Saccharine holiday flick is better suited on the small screen.
Without the A-list cast and top-shelf director, “Last Christmas” would be a major hit on Netflix or LIfetime. But as a theatrical feature, where expectations are understandably higher, this romantic comedy is a subpar experience. “Last Christmas” is so sugary sweet that it would leave a bad taste in the mouth of even the most enthusiastic of Santa’s Elves.
“Game of Thrones” star Emilia Clarke plays Kate, a reckless twenty-something who works in a seasonal store in London run by a woman who goes by Santa (Michelle Yeoh). Santa values Kate as an employee but, recently, Kate’s growing cynicism and self-destructive behavior has taken its toll. A fun montage reveals that Kate has burned bridges with most of her friends. To make matters worse, Kate’s singing career was cut short by a medical problem. But when she meets the kind and considerate Tom (Henry Golding), Kate’s prospects begin to look up.
The highlight of the movie is Emma Thompson’s performance as Kate’s mother, Adelia (Emma Thompson), an overly protective Yugoslavian immigrant. Thompson, who co-writes here, saves all the best jokes for herself. She adopts a thick accent, and her comic timing is excellent. The rest of the picture is tonally uneven, contrived, and flat-out lazy.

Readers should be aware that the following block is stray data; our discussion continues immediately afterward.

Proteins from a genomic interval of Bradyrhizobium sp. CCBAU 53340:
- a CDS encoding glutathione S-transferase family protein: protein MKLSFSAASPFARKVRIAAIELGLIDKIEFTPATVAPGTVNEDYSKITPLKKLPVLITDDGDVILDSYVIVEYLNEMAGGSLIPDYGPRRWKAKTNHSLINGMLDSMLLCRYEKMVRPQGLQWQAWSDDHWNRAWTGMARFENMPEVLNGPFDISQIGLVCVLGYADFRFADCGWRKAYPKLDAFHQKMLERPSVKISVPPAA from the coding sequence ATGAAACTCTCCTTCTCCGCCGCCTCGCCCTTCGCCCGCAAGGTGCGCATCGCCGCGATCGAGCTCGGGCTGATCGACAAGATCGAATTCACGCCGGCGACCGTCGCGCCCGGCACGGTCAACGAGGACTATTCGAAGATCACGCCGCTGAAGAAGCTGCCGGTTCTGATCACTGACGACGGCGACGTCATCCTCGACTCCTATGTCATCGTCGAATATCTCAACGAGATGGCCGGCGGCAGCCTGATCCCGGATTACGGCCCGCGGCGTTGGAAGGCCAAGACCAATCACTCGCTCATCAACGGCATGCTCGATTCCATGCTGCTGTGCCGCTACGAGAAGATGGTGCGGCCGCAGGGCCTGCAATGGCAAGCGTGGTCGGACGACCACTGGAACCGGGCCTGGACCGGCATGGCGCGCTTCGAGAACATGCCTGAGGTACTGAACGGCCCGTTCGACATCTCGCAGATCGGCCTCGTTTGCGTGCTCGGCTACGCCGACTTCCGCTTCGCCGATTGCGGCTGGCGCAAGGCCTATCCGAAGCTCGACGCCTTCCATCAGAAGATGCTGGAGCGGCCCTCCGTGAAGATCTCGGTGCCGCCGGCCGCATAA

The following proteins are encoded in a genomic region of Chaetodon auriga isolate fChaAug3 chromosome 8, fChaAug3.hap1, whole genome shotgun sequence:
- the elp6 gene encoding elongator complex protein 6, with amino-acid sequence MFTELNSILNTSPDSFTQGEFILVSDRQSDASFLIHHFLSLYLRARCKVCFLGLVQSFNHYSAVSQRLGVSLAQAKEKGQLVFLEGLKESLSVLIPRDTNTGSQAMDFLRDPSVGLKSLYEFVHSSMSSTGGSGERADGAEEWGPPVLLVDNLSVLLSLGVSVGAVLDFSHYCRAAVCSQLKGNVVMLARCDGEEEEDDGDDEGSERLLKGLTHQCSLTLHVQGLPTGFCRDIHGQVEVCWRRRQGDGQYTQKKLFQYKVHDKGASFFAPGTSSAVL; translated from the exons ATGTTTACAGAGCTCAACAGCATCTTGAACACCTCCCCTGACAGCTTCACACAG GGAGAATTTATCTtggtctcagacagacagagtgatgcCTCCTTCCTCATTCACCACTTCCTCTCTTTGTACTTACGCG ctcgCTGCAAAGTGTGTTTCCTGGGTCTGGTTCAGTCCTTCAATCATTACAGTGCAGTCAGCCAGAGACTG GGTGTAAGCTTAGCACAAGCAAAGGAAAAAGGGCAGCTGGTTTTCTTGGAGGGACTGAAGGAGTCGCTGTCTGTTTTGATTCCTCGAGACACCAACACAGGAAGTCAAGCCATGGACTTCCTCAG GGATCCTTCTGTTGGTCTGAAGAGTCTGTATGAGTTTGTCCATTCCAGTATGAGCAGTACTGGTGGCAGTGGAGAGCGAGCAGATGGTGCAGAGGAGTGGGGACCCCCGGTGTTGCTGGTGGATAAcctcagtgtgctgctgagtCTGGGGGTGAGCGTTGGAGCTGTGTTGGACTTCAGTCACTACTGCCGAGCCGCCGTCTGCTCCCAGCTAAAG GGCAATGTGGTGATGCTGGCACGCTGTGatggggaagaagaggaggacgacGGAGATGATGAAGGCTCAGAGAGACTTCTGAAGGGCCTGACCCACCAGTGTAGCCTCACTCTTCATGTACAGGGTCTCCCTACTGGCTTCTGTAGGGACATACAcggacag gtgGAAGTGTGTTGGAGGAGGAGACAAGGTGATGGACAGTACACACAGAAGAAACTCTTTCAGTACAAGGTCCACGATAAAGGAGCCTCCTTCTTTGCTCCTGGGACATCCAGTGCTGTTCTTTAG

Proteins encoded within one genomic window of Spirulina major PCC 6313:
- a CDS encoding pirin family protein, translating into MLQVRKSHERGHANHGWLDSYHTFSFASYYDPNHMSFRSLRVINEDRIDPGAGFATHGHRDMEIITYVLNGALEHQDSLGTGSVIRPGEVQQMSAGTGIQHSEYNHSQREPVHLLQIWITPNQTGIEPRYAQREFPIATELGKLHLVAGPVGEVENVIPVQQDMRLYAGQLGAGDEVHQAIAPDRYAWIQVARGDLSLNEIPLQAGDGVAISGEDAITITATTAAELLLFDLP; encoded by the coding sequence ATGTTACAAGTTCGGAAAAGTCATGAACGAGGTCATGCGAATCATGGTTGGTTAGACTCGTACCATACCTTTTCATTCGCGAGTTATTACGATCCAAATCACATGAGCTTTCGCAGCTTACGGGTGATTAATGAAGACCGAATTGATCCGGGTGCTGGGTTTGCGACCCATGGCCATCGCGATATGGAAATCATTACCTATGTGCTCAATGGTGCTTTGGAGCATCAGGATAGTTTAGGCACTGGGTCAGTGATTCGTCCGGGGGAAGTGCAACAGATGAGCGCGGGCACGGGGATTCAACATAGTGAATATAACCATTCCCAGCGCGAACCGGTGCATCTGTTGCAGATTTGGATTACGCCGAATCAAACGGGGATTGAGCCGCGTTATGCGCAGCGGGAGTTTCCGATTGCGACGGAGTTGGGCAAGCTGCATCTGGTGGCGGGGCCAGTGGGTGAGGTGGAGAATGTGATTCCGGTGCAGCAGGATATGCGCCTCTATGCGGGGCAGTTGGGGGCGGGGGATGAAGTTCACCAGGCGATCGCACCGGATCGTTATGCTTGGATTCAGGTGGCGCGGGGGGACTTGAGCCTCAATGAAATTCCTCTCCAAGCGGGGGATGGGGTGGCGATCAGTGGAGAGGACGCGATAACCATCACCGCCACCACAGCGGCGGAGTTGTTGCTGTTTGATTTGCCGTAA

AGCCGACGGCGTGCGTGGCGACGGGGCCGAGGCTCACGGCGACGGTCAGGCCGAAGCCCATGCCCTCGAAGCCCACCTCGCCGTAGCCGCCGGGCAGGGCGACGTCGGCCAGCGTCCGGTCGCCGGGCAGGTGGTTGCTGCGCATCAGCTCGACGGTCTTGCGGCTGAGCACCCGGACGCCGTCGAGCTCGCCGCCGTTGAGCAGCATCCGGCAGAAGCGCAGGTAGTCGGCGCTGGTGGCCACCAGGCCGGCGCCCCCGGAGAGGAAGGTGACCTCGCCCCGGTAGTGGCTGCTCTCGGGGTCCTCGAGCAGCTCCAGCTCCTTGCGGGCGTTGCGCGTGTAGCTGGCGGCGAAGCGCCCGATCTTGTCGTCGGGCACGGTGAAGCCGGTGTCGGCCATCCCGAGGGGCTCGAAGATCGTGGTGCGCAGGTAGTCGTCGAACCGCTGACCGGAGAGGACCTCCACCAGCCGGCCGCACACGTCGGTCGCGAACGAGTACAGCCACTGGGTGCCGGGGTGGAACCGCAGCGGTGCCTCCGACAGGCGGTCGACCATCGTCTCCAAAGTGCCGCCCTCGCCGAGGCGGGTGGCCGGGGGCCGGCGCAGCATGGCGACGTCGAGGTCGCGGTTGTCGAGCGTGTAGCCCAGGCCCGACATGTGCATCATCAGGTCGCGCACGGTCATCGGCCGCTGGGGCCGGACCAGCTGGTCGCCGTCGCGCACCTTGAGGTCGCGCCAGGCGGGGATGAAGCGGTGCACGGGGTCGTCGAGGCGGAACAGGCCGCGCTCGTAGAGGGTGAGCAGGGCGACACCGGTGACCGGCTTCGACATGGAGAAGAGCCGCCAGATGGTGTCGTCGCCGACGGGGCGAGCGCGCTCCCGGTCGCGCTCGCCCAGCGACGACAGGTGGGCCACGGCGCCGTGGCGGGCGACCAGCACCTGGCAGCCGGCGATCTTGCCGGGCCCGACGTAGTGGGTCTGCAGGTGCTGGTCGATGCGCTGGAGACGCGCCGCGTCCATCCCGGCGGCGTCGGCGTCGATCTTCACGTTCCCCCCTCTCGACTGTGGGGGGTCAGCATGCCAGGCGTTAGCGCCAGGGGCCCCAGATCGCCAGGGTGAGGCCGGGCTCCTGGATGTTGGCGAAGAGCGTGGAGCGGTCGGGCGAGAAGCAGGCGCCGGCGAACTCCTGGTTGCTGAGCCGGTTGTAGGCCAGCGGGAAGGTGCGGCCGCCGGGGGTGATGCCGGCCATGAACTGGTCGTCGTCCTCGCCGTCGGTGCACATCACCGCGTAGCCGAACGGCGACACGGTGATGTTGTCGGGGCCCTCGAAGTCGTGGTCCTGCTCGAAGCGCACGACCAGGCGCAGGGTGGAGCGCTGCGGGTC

Folks that demonized last year’s Oscar winner “Green Book” could easily vent their anger on “Last Christmas,” as well. Part of the narrative concerns Kate’s work at a homeless shelter. If you’ve ever visited or worked at one of these important places, you will instantly recognize the artificial nature of the one depicted here. Kate steps in as a kind of savior of the facility. It’s positively wince-inducing. It’s unsophisticated filmmaking unworthy of theatrical viewing.
For the last two holiday seasons, my daughter and I gleefully watched the latest Netflix Christmas offerings. These cheesy films are delightful time-wasters. Last year, we put them on in my office, while secretly wrapping presents, and these ridiculous movies provided cheery background noise. “Last Christmas” is best watched in that setting, where you only focus on the film sporadically, noticing the funny parts. But if you’re forced to sit quietly in a darkened theater, the cracks are magnified.
Trite and insincere, “Last Christmas” is a cloying cup of holiday sneer.